Is There Proof That God Exists?
By Barry Cooper
Is God real? Take a look at some clues that help us answer this question.
For some time, author and pastor Tim Keller met regularly with a brilliant young scientist. This young man was haunted by the sense that God existed, but as he considered one argument for God after another, he ultimately found that every one of them was “rationally avoidable” at some point.1
“I can’t believe unless I find at least one absolutely airtight proof for God,” said the troubled scientist.2 On hearing this, Keller pointed out that he was assuming “strong rationalism,” and the scientist’s disquiet was somewhat settled when they realized that neither of them was able to give an airtight proof for that either.3
What this anecdote helps to illustrate is that we accept many of our most deeply held convictions as rational, even though we all admit that there are no noncircular arguments to justify them. Think, for example, of the widespread belief that there is a physical world very much like the one reported by our senses, or that there are minds other than our own.
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This has led some philosophers to ask, “Do we need airtight proof in order to know that God exists?” As William C. Davis put it:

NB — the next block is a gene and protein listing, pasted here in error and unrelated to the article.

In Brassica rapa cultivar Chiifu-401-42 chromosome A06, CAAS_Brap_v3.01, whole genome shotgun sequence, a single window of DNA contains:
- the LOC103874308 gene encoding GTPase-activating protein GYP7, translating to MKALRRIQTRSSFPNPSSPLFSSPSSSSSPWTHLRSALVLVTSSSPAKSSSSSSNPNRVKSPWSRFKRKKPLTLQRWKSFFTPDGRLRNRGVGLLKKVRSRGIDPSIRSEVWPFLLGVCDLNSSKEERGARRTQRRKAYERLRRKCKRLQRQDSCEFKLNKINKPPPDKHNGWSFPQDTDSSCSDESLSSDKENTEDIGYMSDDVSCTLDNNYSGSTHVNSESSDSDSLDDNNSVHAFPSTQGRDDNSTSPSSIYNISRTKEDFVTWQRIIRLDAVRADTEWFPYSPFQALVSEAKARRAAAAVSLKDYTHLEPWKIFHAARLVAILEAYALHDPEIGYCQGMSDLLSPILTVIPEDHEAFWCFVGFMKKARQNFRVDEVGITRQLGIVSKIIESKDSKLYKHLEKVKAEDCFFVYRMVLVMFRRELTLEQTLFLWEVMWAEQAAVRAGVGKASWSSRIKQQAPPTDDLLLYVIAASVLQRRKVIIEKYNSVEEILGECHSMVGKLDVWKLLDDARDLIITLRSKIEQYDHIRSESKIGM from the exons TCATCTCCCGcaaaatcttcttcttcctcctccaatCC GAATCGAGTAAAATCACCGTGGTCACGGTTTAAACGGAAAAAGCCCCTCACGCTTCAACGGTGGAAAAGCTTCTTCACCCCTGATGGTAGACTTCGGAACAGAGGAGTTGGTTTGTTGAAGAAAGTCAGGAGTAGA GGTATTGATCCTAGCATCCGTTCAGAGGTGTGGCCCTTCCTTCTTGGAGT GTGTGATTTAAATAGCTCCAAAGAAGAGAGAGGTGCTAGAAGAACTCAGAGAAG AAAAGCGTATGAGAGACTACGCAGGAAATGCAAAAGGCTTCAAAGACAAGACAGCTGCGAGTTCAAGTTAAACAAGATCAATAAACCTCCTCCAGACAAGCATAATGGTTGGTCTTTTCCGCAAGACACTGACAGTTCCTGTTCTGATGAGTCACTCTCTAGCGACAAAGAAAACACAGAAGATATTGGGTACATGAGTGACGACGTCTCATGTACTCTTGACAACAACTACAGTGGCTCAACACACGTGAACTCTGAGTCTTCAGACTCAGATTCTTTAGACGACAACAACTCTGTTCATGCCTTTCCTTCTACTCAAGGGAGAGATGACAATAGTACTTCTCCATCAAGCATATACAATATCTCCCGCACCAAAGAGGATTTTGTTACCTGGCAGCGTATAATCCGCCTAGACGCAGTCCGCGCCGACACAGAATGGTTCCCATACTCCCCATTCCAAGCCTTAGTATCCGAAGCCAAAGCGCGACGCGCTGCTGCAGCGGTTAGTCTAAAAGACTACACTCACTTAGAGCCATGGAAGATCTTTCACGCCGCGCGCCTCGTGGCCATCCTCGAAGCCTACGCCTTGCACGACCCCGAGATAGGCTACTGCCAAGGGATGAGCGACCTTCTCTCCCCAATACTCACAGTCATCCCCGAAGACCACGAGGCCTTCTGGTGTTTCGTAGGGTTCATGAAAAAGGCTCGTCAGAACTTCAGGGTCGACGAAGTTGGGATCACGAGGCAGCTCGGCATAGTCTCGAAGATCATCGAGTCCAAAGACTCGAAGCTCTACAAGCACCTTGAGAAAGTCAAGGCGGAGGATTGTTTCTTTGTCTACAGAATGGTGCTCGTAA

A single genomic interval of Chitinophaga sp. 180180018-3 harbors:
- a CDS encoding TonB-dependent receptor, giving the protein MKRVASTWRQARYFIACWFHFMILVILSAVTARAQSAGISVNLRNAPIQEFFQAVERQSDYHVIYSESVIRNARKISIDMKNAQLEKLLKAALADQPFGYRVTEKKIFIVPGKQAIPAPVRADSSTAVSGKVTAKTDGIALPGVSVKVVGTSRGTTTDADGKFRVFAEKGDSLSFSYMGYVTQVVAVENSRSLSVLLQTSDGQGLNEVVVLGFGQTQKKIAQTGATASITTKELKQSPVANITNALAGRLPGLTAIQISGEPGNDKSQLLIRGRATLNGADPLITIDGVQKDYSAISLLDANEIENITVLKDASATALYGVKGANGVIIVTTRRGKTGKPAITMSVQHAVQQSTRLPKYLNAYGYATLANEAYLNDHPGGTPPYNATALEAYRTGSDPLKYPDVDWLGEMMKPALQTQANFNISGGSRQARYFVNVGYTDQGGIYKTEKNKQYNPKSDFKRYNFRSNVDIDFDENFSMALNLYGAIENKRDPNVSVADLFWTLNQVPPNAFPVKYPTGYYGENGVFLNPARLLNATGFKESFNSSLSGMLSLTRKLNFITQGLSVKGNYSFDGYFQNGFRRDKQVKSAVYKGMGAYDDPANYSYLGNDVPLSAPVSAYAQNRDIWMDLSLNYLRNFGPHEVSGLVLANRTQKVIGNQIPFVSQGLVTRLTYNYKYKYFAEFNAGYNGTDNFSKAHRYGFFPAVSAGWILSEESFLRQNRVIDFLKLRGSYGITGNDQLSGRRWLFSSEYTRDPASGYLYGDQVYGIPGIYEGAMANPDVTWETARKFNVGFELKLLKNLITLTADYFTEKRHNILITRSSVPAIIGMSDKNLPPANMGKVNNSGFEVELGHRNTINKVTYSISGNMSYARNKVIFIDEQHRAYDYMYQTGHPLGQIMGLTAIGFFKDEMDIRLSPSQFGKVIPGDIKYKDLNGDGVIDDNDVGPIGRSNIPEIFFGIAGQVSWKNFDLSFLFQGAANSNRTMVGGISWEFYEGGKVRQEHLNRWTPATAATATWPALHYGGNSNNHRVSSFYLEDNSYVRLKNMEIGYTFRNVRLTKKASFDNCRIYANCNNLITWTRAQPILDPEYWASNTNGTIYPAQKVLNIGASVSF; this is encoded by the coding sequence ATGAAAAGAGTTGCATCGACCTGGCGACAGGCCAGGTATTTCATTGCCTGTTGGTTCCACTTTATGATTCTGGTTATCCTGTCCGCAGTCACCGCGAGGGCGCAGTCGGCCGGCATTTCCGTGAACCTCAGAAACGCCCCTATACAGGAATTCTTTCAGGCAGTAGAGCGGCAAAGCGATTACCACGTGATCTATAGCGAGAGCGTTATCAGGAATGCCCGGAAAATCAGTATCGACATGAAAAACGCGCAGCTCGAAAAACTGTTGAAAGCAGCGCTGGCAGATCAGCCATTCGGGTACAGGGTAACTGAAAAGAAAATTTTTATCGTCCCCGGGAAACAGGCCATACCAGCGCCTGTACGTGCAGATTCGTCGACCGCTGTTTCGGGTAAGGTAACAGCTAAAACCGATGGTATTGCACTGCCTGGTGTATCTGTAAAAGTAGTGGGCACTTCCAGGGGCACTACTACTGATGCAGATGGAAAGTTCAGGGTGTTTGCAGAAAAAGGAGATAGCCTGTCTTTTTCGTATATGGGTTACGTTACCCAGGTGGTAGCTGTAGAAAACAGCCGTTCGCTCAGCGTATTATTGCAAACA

Critics of belief in God’s existence can insist that even if Christians think they have experienced God’s presence they can’t know that God exists unless they can prove it. But do these critics apply this prohibition to their own beliefs? If they did, then they would have to admit that they don’t know that tables and chairs exist, or that the world is more than five minutes old. These beliefs can’t be proven either, but it seems strange to insist that these are not things that we know.4
A Glimpse at the Clues for God
That said, multiple arguments have been advanced as evidence of God’s existence.5 None of them will represent convincing proof to every skeptic. However, when taken together, they merit careful reflection. As Tim Keller said of his conversations with the scientist, “We began to go back and review the lines of reasoning that he had been calling ‘proofs’ and began to look at them instead as clues. When we went about it with that perspective he began to see that, cumulatively, the clues of God had a lot of force to them.”6
With apologies in advance for necessary brevity, here are just a few of those arguments…